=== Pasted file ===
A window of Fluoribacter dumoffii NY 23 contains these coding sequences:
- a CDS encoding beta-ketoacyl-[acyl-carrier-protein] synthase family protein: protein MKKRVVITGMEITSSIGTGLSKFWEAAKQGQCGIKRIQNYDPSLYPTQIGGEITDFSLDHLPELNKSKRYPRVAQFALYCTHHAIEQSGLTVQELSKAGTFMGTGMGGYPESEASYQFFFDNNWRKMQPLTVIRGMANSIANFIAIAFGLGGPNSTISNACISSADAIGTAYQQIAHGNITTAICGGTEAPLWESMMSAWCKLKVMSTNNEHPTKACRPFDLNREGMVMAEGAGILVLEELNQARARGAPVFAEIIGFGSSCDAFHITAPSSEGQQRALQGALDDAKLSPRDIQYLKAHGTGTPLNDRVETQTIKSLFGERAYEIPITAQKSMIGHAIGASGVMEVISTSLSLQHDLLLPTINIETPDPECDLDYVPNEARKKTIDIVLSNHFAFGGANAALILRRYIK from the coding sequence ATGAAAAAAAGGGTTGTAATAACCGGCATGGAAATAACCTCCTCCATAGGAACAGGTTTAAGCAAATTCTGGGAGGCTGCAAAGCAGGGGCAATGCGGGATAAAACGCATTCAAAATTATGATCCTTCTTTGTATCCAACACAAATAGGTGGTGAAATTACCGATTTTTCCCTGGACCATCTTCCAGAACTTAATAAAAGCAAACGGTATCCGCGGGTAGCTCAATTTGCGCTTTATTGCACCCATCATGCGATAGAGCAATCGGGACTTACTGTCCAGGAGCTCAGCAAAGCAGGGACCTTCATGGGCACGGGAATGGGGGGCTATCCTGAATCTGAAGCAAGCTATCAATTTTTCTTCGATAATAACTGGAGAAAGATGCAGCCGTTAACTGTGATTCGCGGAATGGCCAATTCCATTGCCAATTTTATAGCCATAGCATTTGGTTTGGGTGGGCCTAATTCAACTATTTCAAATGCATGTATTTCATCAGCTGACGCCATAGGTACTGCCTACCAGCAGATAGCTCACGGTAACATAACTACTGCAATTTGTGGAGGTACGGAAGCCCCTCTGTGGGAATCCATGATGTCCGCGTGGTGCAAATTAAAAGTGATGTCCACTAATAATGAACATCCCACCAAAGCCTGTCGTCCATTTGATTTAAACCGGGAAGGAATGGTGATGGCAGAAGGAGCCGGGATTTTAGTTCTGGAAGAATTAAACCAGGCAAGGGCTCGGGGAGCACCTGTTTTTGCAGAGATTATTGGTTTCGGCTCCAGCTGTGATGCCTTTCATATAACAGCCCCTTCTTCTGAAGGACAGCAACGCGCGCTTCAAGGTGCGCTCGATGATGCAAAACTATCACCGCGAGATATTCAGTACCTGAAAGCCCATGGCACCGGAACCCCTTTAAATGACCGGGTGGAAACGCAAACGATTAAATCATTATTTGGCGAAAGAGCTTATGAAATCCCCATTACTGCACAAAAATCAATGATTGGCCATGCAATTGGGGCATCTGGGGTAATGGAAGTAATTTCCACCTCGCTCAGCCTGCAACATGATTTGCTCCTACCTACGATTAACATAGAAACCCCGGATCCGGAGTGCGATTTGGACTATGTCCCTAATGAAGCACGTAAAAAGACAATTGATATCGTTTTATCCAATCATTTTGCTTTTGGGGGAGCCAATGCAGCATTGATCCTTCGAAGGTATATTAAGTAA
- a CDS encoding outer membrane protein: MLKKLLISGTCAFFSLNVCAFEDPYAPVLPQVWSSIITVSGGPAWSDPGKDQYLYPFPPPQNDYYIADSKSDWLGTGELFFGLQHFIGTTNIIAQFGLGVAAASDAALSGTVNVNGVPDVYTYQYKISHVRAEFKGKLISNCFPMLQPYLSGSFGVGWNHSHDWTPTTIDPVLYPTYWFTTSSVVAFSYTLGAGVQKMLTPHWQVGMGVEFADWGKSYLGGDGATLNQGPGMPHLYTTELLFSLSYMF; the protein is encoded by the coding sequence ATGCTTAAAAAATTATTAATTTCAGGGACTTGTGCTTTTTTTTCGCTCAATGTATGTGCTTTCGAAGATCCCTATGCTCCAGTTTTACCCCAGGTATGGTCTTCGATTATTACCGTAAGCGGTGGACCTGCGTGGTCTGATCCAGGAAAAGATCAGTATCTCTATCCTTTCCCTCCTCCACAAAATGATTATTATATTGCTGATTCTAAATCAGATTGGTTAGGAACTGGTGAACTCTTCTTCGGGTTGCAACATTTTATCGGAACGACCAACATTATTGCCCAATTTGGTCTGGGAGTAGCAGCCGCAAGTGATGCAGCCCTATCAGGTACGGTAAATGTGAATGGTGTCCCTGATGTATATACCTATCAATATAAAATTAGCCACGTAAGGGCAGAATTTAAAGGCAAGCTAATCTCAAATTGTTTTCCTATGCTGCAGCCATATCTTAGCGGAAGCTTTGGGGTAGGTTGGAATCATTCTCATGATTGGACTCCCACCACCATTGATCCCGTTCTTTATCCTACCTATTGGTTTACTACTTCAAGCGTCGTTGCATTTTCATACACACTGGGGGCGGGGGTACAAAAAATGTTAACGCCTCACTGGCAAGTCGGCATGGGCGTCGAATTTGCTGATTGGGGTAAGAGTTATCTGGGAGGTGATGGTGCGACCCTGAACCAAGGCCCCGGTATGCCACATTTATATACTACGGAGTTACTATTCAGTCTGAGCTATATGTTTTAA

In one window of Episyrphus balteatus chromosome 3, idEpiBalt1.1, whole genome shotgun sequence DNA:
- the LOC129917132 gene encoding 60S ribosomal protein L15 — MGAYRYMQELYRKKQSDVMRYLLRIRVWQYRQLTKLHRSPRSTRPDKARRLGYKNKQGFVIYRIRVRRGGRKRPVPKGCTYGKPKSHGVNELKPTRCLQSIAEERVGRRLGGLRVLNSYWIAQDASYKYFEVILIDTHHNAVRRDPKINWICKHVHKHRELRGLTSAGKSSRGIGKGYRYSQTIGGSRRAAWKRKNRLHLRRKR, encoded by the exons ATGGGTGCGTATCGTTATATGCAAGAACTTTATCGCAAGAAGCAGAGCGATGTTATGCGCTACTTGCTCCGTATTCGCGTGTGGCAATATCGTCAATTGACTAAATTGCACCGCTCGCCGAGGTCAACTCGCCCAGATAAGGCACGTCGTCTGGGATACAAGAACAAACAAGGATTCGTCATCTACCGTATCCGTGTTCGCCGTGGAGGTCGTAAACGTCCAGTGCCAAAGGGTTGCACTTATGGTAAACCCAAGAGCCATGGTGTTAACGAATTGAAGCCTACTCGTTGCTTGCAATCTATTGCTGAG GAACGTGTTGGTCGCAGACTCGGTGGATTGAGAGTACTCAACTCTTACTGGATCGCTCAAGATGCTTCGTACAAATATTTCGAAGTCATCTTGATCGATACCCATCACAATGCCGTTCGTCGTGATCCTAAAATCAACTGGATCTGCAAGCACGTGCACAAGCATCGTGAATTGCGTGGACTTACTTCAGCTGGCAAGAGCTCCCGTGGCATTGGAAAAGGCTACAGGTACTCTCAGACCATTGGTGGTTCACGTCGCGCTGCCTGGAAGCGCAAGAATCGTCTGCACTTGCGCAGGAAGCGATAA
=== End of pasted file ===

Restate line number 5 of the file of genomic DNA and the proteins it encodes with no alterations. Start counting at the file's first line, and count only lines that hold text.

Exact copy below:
- the LOC129917132 gene encoding 60S ribosomal protein L15 — MGAYRYMQELYRKKQSDVMRYLLRIRVWQYRQLTKLHRSPRSTRPDKARRLGYKNKQGFVIYRIRVRRGGRKRPVPKGCTYGKPKSHGVNELKPTRCLQSIAEERVGRRLGGLRVLNSYWIAQDASYKYFEVILIDTHHNAVRRDPKINWICKHVHKHRELRGLTSAGKSSRGIGKGYRYSQTIGGSRRAAWKRKNRLHLRRKR, encoded by the exons ATGGGTGCGTATCGTTATATGCAAGAACTTTATCGCAAGAAGCAGAGCGATGTTATGCGCTACTTGCTCCGTATTCGCGTGTGGCAATATCGTCAATTGACTAAATTGCACCGCTCGCCGAGGTCAACTCGCCCAGATAAGGCACGTCGTCTGGGATACAAGAACAAACAAGGATTCGTCATCTACCGTATCCGTGTTCGCCGTGGAGGTCGTAAACGTCCAGTGCCAAAGGGTTGCACTTATGGTAAACCCAAGAGCCATGGTGTTAACGAATTGAAGCCTACTCGTTGCTTGCAATCTATTGCTGAG GAACGTGTTGGTCGCAGACTCGGTGGATTGAGAGTACTCAACTCTTACTGGATCGCTCAAGATGCTTCGTACAAATATTTCGAAGTCATCTTGATCGATACCCATCACAATGCCGTTCGTCGTGATCCTAAAATCAACTGGATCTGCAAGCACGTGCACAAGCATCGTGAATTGCGTGGACTTACTTCAGCTGGCAAGAGCTCCCGTGGCATTGGAAAAGGCTACAGGTACTCTCAGACCATTGGTGGTTCACGTCGCGCTGCCTGGAAGCGCAAGAATCGTCTGCACTTGCGCAGGAAGCGATAA